Tiffany Robbins, a homemaker and 2006 Etowah High School graduate, died at WellStar Kennestone Hospital of apparent internal injuries shortly after an emergency Cesarean section that wasn’t able to save her baby, according to the Cherokee County Sheriff’s Office.
A joint funeral service for Robbins and her baby is set for 11 a.m. Saturday at the Woodstock Funeral Home Chapel.
After the funeral and for many years to come, Robbins’ aunt, Judy Beale, says the family plans to hold her memory close, especially for the sake of the Robbins’ 2-year-old daughter, Malaya, who will have to grow up without her mother and know that she was in the car during the crash that took her away.“We have one common goal, and that is to make sure that Malaya is raised the way that Tiffany would want her to be raised, with Tiffany’s legacy and spirit in mind,” Beale said. “(Malaya) doesn’t know what’s happened. She kissed her baby sister goodnight every night in her mommy’s belly. We can’t just not talk about it. I’m not going to allow Malaya to grow up and not know her mom.”
Malaya had visible injuries after the wreck and was taken to WellStar along with her mother and the unborn child, said Lt. Jay Baker, spokesman for the Cherokee County Sheriff’s Office.
Beale said the 2-year-old has been released and is doing well.
“Her collarbone on the left side was all really very, very bruised,” she said. “The next couple days, we noticed that her legs were really bruised, but she’s doing well.”
The rest of the family—including Robbins’ husband, Anthony Robbins—though is struggling to understand why the accident happened and deal with the loss, Beale said.
“I am taking this death harder than when my parents passed away, honestly,” Beale said. “My heart is torn in a million pieces. I just want her back.”
Police said Robbins drove into the path of a pickup truck on Victory Drive in Acworth. The man driving the truck was not charged, according to police.
Beale said Robbins was a kind former daycare teacher who worked tirelessly for her family. She worked day-in, day-out for Malaya and Anthony and spent much of her time caring for her blind mother and older father, cooking meals for them and making sure they made it to their doctors’ appointments, Beale said.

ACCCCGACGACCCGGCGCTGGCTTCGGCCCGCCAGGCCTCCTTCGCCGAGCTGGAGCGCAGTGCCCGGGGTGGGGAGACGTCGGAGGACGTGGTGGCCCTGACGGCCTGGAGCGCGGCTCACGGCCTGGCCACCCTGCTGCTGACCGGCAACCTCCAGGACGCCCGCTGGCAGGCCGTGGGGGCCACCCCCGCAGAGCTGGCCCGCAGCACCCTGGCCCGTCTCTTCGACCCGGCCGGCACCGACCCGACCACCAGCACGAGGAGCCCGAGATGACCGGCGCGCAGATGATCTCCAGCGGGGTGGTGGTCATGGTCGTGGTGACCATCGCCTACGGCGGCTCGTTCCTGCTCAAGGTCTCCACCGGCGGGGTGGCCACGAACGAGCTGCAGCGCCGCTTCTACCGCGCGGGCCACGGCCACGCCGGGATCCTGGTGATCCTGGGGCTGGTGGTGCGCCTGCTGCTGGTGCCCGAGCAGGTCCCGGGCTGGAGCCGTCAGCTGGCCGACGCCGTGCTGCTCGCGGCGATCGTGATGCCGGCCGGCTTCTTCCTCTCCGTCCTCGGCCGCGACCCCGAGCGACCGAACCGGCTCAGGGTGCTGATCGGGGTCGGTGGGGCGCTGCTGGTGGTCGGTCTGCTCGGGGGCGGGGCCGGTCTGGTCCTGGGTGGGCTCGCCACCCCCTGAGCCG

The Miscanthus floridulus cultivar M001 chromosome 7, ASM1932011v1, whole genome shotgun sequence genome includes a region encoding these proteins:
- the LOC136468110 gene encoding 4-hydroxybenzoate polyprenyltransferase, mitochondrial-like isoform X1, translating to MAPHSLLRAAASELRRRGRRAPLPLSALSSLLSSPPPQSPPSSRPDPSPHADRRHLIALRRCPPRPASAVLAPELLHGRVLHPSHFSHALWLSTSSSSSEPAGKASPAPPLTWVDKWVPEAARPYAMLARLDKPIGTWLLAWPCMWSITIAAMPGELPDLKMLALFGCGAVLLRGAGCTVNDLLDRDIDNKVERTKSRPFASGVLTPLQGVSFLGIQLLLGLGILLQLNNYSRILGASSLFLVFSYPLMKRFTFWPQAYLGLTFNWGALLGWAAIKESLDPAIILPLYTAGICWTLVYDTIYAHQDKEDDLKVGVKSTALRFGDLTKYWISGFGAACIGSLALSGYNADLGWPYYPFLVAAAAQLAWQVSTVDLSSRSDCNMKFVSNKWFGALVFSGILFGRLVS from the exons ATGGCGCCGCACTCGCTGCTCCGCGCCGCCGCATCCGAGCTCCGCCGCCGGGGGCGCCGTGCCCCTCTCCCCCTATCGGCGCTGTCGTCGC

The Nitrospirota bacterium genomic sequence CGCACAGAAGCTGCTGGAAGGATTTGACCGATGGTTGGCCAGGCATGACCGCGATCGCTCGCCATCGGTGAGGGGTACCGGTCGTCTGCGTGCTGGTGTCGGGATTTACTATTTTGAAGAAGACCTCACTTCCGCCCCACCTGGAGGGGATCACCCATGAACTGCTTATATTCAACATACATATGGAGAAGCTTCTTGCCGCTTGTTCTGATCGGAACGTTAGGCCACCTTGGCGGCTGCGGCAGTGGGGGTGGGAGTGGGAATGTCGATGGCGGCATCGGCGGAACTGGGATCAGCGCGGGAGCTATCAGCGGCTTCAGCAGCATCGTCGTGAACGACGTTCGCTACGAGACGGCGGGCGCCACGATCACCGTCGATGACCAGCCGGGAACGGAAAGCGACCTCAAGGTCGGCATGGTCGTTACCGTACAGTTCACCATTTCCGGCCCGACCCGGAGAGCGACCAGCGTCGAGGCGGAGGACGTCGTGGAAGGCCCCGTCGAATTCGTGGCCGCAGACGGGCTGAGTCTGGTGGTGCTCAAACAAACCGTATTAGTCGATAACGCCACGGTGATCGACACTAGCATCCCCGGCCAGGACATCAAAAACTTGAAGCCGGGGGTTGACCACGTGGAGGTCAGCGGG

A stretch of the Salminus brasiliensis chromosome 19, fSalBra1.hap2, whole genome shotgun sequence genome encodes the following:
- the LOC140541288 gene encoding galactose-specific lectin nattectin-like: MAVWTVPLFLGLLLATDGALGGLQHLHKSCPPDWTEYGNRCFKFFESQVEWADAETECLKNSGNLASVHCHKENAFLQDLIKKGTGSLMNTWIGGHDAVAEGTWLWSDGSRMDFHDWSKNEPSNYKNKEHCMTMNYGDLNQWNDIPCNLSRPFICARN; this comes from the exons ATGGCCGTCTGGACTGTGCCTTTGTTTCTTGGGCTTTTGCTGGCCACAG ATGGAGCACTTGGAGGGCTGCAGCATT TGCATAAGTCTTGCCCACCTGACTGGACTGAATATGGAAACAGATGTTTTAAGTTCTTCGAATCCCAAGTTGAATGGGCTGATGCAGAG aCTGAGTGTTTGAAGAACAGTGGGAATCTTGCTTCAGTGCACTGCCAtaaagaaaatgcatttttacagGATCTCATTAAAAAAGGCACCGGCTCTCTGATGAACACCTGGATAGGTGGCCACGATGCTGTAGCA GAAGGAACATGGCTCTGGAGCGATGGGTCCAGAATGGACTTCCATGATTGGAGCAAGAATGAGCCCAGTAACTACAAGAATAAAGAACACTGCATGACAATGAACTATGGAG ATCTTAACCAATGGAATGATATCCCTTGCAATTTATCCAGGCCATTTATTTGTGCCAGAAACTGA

“She was truly an angel on this Earth,” Beale said. “She touched more lives in her 26 years…than I have in my 47 years. She never had a bad word to say about anybody.”
Beale said Robbins’ character is part of what has the family so devastated.
In a telephone interview late Wednesday, Beale read a note Robbins’ husband wrote as a message to friends, family and his late wife on Facebook.
“It doesn’t seem fair. I can’t believe that you can never hold our precious Malaya anymore here on this Earth. She isn’t going to understand. How could she? I’m not sure what I will tell her when she asks for you today,” the letter read. “I wish we had more time, more love, more memories, more babies like Malaya. I love you so much…I will always cherish our time together.”
Beale said the heartbreak in Anthony Robbins’ message was genuine.
“They just loved each other so much,” she said. “They had the best marriage of anybody.”
Tiffany and Anthony Robbins, who were married more than three years, met by “accident” about eight years ago and were inseparable since, Beale said.
Like Robbins’ husband, Beale said she has struggled with how to explain to the child left behind what happened. Shortly after the wreck, she sat down with Malaya and did her best.
“I said, ‘Mommy had to go bye-bye,’” Beale recalled.
Malaya asked why.
“’Mommy got hurt and your sister got hurt, so they went night-night, they’re sleeping and they’re in the sky with Jesus,’” Beale said she told the child.
Malaya didn’t say much and looked around.
“She doesn’t understand,” Beale said. “She doesn’t get it.”
The next day, Beale said she tried again to explain to Malaya what happened when the two were walking outside. Beale pointed to the sky and told the girl to look up where her mother and sister were.
Malaya looked into the sky, searching for something to see.
She didn’t say anything again, Beale said. She still didn’t understand.